What I’m reading now: Amish mystery edition

Apparently I’ve had a lot of time to read this week. Here’s the list:
Sworn to silence-- Linda Castillo (& Pray for Silence)
They fight like soldiers, they die like children-- Gen. Romeo Dallaire
The man who risked his partner-- Stephen R Donaldson
Chasing the night-- Iris Johansen
Trail of blood-- Lisa Black (also Takedown and Evidence of murder)
Burying Ariel--Gail Bowen
The girl in the green raincoat--Laura Lippman
A prayer for the night-- P.L. Gaus
Shattered--Scott Wallens

I’ve come across two authors in the last couple of weeks who write mysteries set in the Amish community.

Sworn to Silence and Pray for Silence by Linda Castillo (2009, 2010)
Police Chief Kate Burkholder used to be Amish, but now she’s under the bann. However, she’s come back to her home community of Painter Mills to make a life for herself.  Now she’s trying to solve a serial-killer murder while keeping a dark secret from her past in her past (Sworn to Silence).Then, ten months later, the slaying of an entire family brings back memories that threaten her ability to to do her job, and to hold on to her emotional equilibrium (Pray for Silence).
Castillo has written a number of books previously, mostly Harlequins and Berkley Sensation, and her skills in writing show. She shows both the Amish and the English communities in a balanced light, and as far as I can tell, her picture of Amish life is accurate. Excellent writing, great suspense, well-developed characters, and twisty plots have won me over-- I’m waiting for the next one (Breaking Silence), due out in June 2011.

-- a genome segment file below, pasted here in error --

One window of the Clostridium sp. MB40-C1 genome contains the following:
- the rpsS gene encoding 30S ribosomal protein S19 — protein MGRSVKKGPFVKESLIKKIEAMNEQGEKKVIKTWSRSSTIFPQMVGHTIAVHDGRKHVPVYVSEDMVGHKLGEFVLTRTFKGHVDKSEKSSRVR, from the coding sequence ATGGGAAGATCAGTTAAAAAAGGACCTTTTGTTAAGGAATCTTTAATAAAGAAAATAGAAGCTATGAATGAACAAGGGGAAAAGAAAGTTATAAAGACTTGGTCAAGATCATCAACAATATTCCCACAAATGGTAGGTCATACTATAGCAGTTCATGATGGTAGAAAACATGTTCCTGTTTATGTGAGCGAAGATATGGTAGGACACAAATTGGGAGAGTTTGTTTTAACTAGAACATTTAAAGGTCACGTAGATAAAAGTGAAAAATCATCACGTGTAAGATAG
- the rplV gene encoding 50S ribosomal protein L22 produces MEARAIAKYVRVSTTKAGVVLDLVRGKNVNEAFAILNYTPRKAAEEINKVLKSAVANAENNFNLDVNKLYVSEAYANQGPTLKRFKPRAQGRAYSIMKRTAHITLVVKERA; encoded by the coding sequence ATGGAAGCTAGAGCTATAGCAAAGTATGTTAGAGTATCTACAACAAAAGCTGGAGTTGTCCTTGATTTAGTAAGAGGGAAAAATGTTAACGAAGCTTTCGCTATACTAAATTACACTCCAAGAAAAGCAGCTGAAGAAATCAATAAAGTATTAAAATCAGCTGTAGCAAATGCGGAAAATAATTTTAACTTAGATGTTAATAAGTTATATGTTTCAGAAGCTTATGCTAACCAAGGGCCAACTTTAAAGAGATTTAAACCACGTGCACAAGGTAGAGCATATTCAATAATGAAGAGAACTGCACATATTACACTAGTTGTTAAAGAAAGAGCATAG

A Prayer for the Night by PL Gaus (2005, reissued 2011)
I was intrigued to find two titles by PL Gaus on the new book shelf at the library. There are seven so far in this series (see www.plgaus.com for more information), with another coming out later this year. Gaus’s series is something of a gentler read than Castillo, but it’s every bit as compelling to read. The main characters are Pastor Caleb Troyer, Professor Michael Branden, and Sheriff Bruce Robertson, childhood friends who still depend on each other to help out. Troyer is a connection into the Amish world, and understands Pennsylvania Dutch, which can be helpful. Robertson is the law connection, and Branden provides a connection or two of his own, as well as a keen understanding of the world and human psychology.
In A Prayer for the Night, two Amish boys go missing, and after their friend Sara asks for Troyer’s help, she disappears, too. All three-- plus another six Amish youth-- are a part of a group going through Rumschpringe, the “wild days” Amish youth are permitted before making a final decision to commit to the church and community. Most Rumschpringe are more mild than wild-- occasional weekends wearing English clothes, going to movies, and visiting the odd bar-- but Sara and her friends are in way over their heads.
Gaus has serious credentials when it comes to the Amish culture, and it shows. The people and community are lovingly depicted, and the plot twists are all credible. I plan on reading the rest of the series.

Comments

Well-- I've logged in and I'm going to try some of your rec. books. I'll let you know....